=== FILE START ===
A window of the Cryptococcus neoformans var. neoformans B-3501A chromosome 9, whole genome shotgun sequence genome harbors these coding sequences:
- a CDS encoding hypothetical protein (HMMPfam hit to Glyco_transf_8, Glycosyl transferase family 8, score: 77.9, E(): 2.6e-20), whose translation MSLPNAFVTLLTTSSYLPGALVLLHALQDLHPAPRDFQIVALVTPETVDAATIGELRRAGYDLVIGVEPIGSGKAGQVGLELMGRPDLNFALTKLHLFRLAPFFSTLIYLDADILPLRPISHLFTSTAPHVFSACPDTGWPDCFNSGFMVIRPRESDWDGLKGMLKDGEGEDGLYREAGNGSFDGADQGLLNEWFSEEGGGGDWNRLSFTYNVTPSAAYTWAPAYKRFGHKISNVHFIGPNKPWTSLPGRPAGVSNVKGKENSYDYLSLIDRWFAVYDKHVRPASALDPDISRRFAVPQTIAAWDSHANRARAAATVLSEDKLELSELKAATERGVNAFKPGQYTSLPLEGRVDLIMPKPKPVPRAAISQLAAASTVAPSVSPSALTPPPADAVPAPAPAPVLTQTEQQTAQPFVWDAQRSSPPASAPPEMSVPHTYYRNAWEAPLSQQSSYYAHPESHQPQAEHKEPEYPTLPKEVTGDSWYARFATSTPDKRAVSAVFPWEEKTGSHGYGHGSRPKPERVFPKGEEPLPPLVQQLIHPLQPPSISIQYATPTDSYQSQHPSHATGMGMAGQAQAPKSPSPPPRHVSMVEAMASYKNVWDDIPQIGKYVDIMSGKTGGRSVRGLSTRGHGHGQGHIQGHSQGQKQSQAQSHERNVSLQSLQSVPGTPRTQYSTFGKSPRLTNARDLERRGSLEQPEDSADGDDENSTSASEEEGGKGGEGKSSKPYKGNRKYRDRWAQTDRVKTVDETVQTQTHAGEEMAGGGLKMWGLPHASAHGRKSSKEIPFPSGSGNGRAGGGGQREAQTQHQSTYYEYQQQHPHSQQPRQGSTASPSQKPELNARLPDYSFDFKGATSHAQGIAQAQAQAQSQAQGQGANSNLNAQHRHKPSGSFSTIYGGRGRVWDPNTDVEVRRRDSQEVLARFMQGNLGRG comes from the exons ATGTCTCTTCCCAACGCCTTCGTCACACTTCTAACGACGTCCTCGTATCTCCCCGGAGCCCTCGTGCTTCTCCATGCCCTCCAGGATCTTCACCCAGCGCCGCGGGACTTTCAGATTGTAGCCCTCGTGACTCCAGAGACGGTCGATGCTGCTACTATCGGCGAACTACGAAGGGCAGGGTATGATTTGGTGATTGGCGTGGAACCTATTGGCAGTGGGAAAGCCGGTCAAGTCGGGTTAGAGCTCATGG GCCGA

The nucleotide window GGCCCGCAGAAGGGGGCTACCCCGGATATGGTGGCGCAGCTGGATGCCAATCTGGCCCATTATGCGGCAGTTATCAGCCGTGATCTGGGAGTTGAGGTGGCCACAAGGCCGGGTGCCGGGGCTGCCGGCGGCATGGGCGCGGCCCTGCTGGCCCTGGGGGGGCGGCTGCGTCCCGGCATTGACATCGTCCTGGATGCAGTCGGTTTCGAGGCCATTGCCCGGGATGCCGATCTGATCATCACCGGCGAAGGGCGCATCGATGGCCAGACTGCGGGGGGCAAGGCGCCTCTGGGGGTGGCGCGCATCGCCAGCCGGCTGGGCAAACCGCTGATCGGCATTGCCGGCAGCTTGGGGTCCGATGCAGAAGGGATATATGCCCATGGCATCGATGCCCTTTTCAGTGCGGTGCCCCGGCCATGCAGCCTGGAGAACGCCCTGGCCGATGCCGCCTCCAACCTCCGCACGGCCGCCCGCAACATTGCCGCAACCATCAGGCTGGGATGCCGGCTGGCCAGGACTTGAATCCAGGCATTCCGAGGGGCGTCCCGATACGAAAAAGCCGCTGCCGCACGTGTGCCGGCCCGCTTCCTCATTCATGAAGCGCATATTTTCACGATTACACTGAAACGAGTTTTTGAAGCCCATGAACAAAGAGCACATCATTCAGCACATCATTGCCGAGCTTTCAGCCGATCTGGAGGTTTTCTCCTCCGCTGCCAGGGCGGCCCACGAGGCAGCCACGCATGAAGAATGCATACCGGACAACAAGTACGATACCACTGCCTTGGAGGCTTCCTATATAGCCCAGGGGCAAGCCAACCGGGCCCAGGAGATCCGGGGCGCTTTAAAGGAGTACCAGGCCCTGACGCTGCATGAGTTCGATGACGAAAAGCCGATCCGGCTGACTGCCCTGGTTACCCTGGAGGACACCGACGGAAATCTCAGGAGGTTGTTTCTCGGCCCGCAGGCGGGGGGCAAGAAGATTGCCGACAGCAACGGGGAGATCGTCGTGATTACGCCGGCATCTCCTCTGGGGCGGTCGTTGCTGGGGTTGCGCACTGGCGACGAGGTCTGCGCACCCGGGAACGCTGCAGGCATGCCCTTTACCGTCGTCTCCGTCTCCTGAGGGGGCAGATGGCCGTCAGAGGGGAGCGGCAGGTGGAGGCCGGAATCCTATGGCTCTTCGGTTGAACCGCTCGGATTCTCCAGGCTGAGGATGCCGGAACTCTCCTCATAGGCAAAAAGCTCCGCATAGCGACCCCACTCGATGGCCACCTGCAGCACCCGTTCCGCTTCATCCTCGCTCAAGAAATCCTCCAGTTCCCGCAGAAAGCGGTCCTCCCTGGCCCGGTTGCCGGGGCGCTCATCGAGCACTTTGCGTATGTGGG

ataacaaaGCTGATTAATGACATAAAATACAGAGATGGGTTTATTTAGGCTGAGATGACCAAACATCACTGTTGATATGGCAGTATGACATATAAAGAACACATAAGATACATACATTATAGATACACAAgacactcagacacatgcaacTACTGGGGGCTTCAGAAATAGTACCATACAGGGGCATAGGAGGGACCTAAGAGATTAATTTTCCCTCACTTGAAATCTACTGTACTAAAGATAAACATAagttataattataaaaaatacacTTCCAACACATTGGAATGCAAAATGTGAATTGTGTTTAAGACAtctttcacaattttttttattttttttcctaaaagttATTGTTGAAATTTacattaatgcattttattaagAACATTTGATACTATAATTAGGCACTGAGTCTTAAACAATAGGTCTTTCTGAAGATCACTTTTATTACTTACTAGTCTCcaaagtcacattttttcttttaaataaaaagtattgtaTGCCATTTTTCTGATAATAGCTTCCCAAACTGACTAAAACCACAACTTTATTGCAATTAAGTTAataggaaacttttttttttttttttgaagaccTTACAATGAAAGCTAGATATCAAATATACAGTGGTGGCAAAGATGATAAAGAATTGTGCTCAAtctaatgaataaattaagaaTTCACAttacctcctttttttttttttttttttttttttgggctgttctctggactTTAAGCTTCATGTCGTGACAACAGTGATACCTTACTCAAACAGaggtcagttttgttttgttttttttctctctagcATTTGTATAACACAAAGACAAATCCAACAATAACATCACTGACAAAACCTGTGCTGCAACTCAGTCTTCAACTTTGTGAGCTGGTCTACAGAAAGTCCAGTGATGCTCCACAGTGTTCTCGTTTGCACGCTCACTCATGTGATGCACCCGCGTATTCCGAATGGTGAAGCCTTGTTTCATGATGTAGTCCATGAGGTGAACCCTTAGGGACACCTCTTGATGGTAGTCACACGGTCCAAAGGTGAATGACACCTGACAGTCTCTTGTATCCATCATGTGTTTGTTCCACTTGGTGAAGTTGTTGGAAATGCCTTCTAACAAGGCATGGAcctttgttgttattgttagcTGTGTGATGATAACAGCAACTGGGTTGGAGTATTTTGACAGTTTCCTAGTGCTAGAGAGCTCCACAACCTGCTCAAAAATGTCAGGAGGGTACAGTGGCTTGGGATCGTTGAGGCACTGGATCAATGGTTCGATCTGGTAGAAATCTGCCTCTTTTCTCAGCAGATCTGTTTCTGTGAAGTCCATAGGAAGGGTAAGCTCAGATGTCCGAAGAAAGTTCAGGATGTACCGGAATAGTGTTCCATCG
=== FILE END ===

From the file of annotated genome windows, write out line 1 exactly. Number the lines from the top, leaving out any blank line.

A window of the Cryptococcus neoformans var. neoformans B-3501A chromosome 9, whole genome shotgun sequence genome harbors these coding sequences: